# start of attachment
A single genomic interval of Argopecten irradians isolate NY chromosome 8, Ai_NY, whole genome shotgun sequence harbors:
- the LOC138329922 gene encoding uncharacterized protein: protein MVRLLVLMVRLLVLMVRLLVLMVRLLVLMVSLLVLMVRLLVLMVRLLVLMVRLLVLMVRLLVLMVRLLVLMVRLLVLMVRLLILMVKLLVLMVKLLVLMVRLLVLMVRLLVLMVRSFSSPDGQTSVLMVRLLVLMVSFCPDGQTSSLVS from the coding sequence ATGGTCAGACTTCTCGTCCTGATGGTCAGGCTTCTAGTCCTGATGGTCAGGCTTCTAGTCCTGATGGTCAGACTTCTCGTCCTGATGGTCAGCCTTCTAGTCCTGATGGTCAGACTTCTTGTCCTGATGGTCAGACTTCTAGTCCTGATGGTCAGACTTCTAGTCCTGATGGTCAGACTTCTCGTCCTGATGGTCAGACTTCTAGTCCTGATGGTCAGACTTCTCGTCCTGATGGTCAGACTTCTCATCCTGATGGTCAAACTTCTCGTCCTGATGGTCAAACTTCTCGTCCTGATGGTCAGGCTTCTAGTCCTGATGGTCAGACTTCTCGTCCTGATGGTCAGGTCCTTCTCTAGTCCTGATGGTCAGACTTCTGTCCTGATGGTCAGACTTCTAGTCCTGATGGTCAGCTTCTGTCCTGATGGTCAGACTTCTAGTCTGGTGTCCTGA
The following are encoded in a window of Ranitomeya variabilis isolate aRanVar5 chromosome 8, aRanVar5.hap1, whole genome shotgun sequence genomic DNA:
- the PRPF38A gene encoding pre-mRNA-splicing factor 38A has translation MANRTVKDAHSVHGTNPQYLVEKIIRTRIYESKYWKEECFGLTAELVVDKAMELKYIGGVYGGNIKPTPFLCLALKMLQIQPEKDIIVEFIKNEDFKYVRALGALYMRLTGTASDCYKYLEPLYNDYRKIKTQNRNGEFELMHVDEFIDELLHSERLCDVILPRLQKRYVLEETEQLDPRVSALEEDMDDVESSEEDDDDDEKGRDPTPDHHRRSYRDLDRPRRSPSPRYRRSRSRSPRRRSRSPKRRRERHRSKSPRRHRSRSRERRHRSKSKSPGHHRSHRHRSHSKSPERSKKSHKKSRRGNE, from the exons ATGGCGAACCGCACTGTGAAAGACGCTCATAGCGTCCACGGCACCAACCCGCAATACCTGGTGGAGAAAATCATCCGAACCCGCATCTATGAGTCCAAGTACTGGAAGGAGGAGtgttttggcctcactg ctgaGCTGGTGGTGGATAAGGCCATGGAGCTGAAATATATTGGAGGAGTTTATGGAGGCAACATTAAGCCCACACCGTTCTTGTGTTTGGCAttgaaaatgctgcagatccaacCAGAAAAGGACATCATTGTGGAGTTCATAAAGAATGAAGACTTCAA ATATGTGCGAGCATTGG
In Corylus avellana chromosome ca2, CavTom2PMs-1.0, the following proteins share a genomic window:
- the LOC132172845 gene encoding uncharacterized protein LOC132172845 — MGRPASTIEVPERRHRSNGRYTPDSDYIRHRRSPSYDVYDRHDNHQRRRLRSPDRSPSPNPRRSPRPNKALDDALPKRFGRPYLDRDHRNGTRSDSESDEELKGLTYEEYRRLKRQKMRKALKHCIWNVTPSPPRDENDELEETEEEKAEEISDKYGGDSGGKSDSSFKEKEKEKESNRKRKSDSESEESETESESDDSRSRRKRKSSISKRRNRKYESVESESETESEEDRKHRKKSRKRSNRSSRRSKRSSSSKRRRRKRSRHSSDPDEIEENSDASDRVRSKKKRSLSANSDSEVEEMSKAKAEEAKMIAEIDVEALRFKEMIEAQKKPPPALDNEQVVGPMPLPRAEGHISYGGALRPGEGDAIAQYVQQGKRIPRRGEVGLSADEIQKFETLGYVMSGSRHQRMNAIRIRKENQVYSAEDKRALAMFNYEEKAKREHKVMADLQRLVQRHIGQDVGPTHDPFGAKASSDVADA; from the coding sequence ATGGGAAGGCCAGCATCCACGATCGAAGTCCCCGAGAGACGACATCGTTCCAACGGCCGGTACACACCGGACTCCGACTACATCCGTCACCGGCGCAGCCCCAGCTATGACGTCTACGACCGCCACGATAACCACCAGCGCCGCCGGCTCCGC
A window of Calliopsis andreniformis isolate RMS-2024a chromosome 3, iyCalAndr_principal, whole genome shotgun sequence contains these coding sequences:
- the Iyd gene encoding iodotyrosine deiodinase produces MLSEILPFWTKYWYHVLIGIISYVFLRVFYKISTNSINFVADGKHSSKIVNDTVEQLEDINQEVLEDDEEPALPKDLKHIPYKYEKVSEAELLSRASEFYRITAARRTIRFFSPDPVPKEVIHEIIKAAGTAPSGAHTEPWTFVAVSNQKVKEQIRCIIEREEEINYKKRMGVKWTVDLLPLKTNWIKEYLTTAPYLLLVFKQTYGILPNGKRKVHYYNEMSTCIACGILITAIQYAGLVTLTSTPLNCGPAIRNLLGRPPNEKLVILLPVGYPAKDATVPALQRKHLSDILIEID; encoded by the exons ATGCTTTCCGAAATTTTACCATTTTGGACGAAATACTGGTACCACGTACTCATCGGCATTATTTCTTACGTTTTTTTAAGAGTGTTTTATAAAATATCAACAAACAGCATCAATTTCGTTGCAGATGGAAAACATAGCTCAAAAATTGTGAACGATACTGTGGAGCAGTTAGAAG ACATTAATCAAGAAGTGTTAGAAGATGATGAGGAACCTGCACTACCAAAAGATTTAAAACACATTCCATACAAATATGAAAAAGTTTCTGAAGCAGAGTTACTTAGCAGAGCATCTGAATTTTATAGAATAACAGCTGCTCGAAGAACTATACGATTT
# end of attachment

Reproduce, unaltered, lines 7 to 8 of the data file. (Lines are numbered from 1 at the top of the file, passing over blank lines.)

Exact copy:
A window of Calliopsis andreniformis isolate RMS-2024a chromosome 3, iyCalAndr_principal, whole genome shotgun sequence contains these coding sequences:
- the Iyd gene encoding iodotyrosine deiodinase produces MLSEILPFWTKYWYHVLIGIISYVFLRVFYKISTNSINFVADGKHSSKIVNDTVEQLEDINQEVLEDDEEPALPKDLKHIPYKYEKVSEAELLSRASEFYRITAARRTIRFFSPDPVPKEVIHEIIKAAGTAPSGAHTEPWTFVAVSNQKVKEQIRCIIEREEEINYKKRMGVKWTVDLLPLKTNWIKEYLTTAPYLLLVFKQTYGILPNGKRKVHYYNEMSTCIACGILITAIQYAGLVTLTSTPLNCGPAIRNLLGRPPNEKLVILLPVGYPAKDATVPALQRKHLSDILIEID; encoded by the exons ATGCTTTCCGAAATTTTACCATTTTGGACGAAATACTGGTACCACGTACTCATCGGCATTATTTCTTACGTTTTTTTAAGAGTGTTTTATAAAATATCAACAAACAGCATCAATTTCGTTGCAGATGGAAAACATAGCTCAAAAATTGTGAACGATACTGTGGAGCAGTTAGAAG ACATTAATCAAGAAGTGTTAGAAGATGATGAGGAACCTGCACTACCAAAAGATTTAAAACACATTCCATACAAATATGAAAAAGTTTCTGAAGCAGAGTTACTTAGCAGAGCATCTGAATTTTATAGAATAACAGCTGCTCGAAGAACTATACGATTT